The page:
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CIO First 90 Days The First 90 Days for New Chief Information Officers and Chief Technology Officers. † © 2008 Benjamin Lichtenwalner
Please Read About This Presentation This presentation is provided as a draft example of one way in which you may choose to present similar information. The data contained herein is generic and not representative of any particular organization. If you wish to use a similar format or content, feel free, but please drop me a note (via ) so I know the example was useful.www.lichtenwalner.net/contact Thank you, - Benjamin Lichtenwalner † © 2008 Benjamin Lichtenwalner
Outline Introduction Background Overview Three P’s People Products Process TimeLine First 30 Mid 30 Last 30 Summary † © 2008 Benjamin Lichtenwalner
Introduction A quick background on who this guy Benjamin Lichtenwalner (Lick- ten-wäl-nur) is and why he is interested in the first days for CIOs… Education Penn State University BS Management Science & Information Systems Lehigh UniversityMBA Concentrated in Corporate Entrepreneurship Experience Fortune 500 (E-Business Division Start-up); Inc. 500 (ERP Supporting Highest Growth Phase); NPO (Scaled Technology for 50% Growth 12 months). Positions Held Support Analyst, Software Developer Roles, Technical Lead (Software design / architecture), Project Manager Roles, Vice President of Technology (CIO responsibilities). Why First 90? Seen it done right, seen it done wrong Did it right myself, did it wrong myself Lots of great books (recommended), but often not read Been through the pain, trying to spare others † © 2008 Benjamin Lichtenwalner
Introduction: Background Why the first 90 Days? Organization is waiting for your impact Change is often needed quickly Prioritization is critical So much to do… Will it vary by organization? Absolutely Just one example here Risks of unstructured plan? Poor prioritization Miscommunication Lack of organizational confidence Wasted Resources Ineffective lieutenants Unhappy technology staff Bottom line performance Your job … † © 2008 Benjamin Lichtenwalner
Introduction: Overview For simplicity and recollection, a framework of People, Products and Processes are addressed over 3 stages of 90 days. Three P’s People: For each stage, the people you speak with and what you focus on in those conversation should vary. Products: For the purposes of this brief presentation, products refers to anything that may be considered a deliverable of your IT department: applications, infrastructure, policies, support and so on. Yes, it is a big category. Processes: You wouldn’t be where you are today without realizing the importance of process. However, there are different degrees of attention that you should pay to process in your first 90 days. 90 Days First 30: Emphasizes high level conversations and getting to know the new organization or role. Middle 30: Digging into details. Last 30: Established what needs to be done, began the communication and building relationships. † © 2008 Benjamin Lichtenwalner
“The Three Ps” People, Products & Processes † © 2008 Benjamin Lichtenwalner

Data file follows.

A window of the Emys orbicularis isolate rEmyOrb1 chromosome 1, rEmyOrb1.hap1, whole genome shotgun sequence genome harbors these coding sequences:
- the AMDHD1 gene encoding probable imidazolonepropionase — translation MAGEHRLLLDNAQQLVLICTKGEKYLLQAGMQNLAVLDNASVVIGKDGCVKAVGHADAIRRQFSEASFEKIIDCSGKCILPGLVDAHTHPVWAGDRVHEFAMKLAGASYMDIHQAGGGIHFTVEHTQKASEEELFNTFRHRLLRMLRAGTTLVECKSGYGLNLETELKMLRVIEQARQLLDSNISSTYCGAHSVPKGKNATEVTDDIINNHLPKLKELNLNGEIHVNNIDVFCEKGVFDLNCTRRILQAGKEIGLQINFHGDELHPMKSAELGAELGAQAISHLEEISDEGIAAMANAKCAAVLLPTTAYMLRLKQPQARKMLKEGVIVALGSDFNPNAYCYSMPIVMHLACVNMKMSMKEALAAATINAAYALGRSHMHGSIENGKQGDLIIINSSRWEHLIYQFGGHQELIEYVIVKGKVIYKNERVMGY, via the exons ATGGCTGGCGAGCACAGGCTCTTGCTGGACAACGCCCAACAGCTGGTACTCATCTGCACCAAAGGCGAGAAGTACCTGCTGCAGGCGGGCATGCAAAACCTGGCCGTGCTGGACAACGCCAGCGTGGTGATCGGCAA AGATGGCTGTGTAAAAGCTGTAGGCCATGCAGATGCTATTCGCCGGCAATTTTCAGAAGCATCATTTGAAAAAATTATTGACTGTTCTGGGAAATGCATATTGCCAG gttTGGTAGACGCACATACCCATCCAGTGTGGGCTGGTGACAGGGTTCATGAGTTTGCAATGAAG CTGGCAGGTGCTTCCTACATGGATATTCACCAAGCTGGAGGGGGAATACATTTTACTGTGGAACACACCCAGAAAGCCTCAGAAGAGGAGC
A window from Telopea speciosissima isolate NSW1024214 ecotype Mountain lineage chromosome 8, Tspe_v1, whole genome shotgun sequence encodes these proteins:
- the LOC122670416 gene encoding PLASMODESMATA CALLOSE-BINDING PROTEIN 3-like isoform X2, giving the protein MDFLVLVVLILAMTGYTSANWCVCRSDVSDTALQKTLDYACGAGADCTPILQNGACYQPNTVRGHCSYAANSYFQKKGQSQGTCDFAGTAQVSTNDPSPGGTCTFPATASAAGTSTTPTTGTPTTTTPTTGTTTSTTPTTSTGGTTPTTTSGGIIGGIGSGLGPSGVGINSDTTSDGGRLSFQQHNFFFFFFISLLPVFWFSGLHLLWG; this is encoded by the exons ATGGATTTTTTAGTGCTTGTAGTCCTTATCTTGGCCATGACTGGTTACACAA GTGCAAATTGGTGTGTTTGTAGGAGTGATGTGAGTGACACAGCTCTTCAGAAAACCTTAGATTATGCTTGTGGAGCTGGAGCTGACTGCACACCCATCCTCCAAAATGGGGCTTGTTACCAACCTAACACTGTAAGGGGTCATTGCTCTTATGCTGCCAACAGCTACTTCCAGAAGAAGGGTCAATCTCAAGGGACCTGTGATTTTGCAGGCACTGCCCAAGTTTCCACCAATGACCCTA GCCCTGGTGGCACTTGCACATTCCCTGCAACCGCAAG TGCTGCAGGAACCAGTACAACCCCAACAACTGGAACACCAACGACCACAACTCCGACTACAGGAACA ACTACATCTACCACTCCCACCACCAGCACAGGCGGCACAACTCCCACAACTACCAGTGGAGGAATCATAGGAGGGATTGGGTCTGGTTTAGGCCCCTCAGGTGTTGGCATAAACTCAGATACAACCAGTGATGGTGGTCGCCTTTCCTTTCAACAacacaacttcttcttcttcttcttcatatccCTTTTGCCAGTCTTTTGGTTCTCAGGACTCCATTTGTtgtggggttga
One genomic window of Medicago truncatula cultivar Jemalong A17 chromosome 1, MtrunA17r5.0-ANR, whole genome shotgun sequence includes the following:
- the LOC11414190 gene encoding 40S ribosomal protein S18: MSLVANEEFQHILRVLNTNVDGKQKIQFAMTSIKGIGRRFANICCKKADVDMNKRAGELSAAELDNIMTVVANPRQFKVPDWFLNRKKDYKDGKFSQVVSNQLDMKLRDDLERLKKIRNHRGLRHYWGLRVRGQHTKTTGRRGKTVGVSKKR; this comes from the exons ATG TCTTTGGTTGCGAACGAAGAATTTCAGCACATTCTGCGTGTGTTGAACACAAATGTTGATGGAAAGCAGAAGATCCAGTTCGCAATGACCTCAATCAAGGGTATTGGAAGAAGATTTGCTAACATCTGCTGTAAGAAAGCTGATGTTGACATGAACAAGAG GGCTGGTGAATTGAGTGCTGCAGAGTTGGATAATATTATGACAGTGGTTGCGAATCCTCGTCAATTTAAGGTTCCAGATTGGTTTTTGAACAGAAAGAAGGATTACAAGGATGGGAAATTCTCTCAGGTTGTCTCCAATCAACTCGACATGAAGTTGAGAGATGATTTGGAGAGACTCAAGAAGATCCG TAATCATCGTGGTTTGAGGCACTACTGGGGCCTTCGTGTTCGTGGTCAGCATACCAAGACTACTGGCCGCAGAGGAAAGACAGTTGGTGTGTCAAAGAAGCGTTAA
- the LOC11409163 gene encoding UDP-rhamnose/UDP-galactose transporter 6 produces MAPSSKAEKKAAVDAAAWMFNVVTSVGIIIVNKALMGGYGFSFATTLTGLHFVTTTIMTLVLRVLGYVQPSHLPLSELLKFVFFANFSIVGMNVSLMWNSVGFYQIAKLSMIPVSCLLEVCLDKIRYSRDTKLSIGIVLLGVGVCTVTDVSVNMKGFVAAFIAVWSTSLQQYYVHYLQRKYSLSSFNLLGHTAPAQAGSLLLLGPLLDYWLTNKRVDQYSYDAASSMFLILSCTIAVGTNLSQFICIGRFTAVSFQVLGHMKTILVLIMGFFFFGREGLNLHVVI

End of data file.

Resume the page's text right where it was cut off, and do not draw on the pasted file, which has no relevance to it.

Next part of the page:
Three P’s: People Levels of Organization Most organizations large enough to support a CIO/CTO have at least 3 categories of staff: Executives, Lieutenants and Individual Contributors Executives CEO CxOs Vice Presidents (SVPs) Lieutenants Directors Managers Line of Business (LOB) Leaders Individual Contributors Technology Staff At least top 2 across As many as possible, according to size Other People Vendors / Partners Consultants / Contractors Competitors / Similar Organizations Regulators † © 2008 Benjamin Lichtenwalner
Three P’s: Products At the highest level, the key areas of Products to focus on include Infrastructure, Applications and Services Infrastructure Workstations Servers Telecommunications Applications Desktop Communication ( , Chat, CRM, Telephony…) Back Office (Accounting, Finance, Inventory, HR…) Data Stores (DBs, Intranet, Knowledge Management…) LOB Solutions (Engineering, Sales, Content Delivery…) Services Project Management Application Delivery Support / Maintenance Outsourcing Policies † © 2008 Benjamin Lichtenwalner
Three P’s: Processes There are many processes to understand in your first 90 days. Many may be just unstructured communications – but they are still processes to understand. Key here is knowing who to contact, when and how, both within IT and across the organization. Budget Tracking / Forecasting Purchase Orders / Expense Project Intake (IT) Prioritization Change Management Strategic Planning (and CIO’s Role) Support Accountability Budget IT Organization (Scorecards) Performance Management † © 2008 Benjamin Lichtenwalner
Timeline First 30, Middle 30 and Last 30 Days † © 2008 Benjamin Lichtenwalner
Timeline: First 30 Days The first 30 days emphasizes high level conversations and getting to know the new organization and / or role. Therefore, the new CIO should focus on meeting with executives and technology staff, while understanding the most critical products and immediately necessary processes. Major Themes: Research individuals Carefully prepare questions Be a sponge: listen, listen, listen and absorb Document and structure feedback By the end of the first 30 days, you should start to have a feel for the organization. There should also be a sense of where the major pain points are and an idea of where you will begin to focus your energies in the first year. † © 2008 Benjamin Lichtenwalner
Timeline: First 30 Days - People Executives Most senior executives (CxO, SVPs) What has worked well and what has not? What are the most urgent IT needs? What are the cyclical needs? Technology Staff Gather existing performance reviews & resumes At least top 2 across (as many as possible) Similar questions Which relationships are strong / weak (internal or external) Understand responsibilities of each Individual / Role / Task alignment exercise Identify key responsibilities by individual / team Security Backups Support Telecommunications † © 2008 Benjamin Lichtenwalner
Timeline: First 30 Days - Products Infrastructure Network & Telecommunications Network overview Phone systems setup Servers & Hosting Number, types and ages of servers aligned by service Hosting / Co-Lo / SaaS providers overview Workstation Environment Numbers, models, ages Mobile Solutions (PDAs, EVDO) Applications Desktop services Communication Line of Business solutions Data Map overview Services Overview of all Focus: Support / Maintenance Focus: Project Management † © 2008 Benjamin Lichtenwalner